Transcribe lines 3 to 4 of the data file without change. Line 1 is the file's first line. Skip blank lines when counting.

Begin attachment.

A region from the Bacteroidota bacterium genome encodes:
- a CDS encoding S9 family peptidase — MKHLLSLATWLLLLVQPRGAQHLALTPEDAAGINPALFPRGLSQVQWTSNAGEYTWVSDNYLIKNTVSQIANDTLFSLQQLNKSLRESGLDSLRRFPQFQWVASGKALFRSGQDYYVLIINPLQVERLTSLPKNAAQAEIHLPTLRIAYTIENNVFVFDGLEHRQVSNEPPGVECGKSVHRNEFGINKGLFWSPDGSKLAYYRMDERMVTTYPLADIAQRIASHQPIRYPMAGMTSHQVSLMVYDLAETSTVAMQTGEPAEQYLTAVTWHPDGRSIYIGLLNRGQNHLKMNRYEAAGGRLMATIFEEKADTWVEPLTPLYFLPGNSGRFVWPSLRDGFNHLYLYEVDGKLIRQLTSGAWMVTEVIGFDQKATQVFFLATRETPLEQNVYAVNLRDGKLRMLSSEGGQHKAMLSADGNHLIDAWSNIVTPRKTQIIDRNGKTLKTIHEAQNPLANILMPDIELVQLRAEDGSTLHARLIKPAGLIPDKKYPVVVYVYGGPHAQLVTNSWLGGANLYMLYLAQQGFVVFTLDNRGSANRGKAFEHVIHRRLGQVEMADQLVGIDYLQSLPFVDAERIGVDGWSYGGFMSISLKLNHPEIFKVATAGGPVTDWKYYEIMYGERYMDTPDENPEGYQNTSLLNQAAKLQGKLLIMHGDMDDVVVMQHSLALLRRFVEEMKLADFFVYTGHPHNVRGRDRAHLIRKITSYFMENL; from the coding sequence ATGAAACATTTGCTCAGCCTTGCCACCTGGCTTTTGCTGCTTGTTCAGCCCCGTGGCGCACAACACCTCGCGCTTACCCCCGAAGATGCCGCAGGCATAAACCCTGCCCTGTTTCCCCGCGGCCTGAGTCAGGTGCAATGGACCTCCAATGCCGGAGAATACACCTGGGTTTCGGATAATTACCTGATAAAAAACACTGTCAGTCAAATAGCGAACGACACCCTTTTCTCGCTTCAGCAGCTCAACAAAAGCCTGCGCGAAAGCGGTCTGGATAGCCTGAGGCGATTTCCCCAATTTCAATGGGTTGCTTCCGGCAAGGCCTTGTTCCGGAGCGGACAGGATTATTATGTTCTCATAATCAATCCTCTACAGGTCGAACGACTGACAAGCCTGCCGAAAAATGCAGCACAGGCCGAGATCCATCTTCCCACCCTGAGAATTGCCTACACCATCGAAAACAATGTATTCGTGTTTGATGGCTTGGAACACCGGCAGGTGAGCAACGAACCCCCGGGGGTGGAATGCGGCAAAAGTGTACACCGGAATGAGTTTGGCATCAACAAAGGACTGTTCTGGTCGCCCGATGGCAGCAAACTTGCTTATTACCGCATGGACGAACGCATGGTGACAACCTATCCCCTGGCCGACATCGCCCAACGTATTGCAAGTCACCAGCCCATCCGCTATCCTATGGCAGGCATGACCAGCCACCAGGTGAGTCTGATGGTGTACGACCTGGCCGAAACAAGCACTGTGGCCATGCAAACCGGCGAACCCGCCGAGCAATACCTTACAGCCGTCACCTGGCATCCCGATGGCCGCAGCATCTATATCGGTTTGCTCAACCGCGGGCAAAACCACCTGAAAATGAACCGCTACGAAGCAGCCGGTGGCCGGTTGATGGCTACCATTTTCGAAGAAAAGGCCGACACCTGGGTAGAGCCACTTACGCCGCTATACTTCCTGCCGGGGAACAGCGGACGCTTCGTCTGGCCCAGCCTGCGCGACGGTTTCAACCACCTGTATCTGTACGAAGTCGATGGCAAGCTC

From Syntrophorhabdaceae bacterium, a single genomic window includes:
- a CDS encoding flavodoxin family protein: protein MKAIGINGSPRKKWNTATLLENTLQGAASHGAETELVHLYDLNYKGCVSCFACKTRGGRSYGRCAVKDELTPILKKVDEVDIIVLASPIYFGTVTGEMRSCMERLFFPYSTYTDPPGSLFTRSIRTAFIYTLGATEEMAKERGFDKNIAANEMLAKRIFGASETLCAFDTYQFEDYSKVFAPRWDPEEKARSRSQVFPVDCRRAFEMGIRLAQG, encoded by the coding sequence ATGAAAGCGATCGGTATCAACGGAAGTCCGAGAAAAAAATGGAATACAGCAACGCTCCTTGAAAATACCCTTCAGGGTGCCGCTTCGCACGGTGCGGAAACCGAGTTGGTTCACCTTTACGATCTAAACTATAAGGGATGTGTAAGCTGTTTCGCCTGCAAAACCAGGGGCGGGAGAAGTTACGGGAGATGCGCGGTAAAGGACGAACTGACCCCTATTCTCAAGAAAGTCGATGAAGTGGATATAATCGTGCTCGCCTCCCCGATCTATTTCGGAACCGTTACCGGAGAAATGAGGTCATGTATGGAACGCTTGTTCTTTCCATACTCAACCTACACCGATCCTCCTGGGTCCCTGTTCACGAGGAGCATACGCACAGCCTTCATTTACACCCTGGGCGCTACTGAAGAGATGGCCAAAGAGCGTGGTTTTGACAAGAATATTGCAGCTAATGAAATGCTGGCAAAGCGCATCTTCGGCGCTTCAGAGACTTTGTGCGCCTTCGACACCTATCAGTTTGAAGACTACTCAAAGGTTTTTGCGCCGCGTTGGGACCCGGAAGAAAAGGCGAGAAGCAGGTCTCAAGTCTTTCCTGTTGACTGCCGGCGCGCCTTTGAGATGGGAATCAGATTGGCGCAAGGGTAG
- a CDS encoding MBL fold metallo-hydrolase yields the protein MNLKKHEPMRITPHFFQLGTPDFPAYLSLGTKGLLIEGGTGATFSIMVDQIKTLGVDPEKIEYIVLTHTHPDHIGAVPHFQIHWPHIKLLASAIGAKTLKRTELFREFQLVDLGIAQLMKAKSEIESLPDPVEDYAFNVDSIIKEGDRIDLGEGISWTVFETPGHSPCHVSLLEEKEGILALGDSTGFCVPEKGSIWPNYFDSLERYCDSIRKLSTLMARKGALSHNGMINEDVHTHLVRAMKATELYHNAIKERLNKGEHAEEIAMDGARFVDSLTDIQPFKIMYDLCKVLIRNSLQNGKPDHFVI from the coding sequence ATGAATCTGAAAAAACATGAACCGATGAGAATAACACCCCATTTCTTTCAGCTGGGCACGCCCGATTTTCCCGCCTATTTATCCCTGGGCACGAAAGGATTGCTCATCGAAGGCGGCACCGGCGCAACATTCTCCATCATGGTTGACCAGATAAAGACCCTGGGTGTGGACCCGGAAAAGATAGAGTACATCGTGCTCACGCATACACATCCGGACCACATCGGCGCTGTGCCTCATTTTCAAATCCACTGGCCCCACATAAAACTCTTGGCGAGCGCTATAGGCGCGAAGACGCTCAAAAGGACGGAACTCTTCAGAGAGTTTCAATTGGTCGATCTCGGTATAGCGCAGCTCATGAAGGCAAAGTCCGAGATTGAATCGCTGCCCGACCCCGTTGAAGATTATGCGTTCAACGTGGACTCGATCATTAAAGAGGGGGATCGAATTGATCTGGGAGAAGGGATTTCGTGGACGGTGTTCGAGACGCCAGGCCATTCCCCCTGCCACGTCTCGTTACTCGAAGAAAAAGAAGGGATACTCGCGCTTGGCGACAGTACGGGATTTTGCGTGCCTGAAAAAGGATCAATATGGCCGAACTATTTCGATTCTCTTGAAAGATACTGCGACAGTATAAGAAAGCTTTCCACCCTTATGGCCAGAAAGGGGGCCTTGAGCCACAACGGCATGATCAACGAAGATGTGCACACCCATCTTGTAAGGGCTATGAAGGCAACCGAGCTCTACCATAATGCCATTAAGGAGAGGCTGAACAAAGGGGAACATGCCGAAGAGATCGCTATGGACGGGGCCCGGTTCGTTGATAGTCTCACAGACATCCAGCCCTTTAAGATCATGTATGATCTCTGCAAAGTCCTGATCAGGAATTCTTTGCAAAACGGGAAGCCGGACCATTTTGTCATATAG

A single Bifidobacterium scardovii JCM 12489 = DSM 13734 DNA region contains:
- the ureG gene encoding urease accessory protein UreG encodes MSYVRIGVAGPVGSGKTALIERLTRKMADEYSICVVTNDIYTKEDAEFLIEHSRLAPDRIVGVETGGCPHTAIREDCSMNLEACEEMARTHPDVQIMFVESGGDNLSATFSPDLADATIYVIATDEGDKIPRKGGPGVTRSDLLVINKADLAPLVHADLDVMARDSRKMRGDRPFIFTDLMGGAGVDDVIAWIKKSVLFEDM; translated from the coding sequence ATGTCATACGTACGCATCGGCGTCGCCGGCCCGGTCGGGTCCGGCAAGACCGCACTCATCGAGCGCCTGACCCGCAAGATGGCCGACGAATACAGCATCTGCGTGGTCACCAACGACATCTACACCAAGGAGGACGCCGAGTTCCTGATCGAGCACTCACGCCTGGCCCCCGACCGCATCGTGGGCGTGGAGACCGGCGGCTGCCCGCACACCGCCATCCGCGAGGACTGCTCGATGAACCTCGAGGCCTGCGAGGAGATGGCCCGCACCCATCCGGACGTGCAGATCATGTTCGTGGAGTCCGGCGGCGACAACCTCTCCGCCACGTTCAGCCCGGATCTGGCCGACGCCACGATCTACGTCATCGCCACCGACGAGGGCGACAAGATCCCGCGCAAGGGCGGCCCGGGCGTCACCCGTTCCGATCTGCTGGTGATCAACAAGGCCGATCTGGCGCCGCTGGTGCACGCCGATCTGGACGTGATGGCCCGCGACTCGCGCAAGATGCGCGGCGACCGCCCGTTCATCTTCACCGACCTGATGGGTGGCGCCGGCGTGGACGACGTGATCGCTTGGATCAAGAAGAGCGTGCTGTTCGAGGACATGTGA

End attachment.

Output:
From Syntrophorhabdaceae bacterium, a single genomic window includes:
- a CDS encoding flavodoxin family protein: protein MKAIGINGSPRKKWNTATLLENTLQGAASHGAETELVHLYDLNYKGCVSCFACKTRGGRSYGRCAVKDELTPILKKVDEVDIIVLASPIYFGTVTGEMRSCMERLFFPYSTYTDPPGSLFTRSIRTAFIYTLGATEEMAKERGFDKNIAANEMLAKRIFGASETLCAFDTYQFEDYSKVFAPRWDPEEKARSRSQVFPVDCRRAFEMGIRLAQG, encoded by the coding sequence ATGAAAGCGATCGGTATCAACGGAAGTCCGAGAAAAAAATGGAATACAGCAACGCTCCTTGAAAATACCCTTCAGGGTGCCGCTTCGCACGGTGCGGAAACCGAGTTGGTTCACCTTTACGATCTAAACTATAAGGGATGTGTAAGCTGTTTCGCCTGCAAAACCAGGGGCGGGAGAAGTTACGGGAGATGCGCGGTAAAGGACGAACTGACCCCTATTCTCAAGAAAGTCGATGAAGTGGATATAATCGTGCTCGCCTCCCCGATCTATTTCGGAACCGTTACCGGAGAAATGAGGTCATGTATGGAACGCTTGTTCTTTCCATACTCAACCTACACCGATCCTCCTGGGTCCCTGTTCACGAGGAGCATACGCACAGCCTTCATTTACACCCTGGGCGCTACTGAAGAGATGGCCAAAGAGCGTGGTTTTGACAAGAATATTGCAGCTAATGAAATGCTGGCAAAGCGCATCTTCGGCGCTTCAGAGACTTTGTGCGCCTTCGACACCTATCAGTTTGAAGACTACTCAAAGGTTTTTGCGCCGCGTTGGGACCCGGAAGAAAAGGCGAGAAGCAGGTCTCAAGTCTTTCCTGTTGACTGCCGGCGCGCCTTTGAGATGGGAATCAGATTGGCGCAAGGGTAG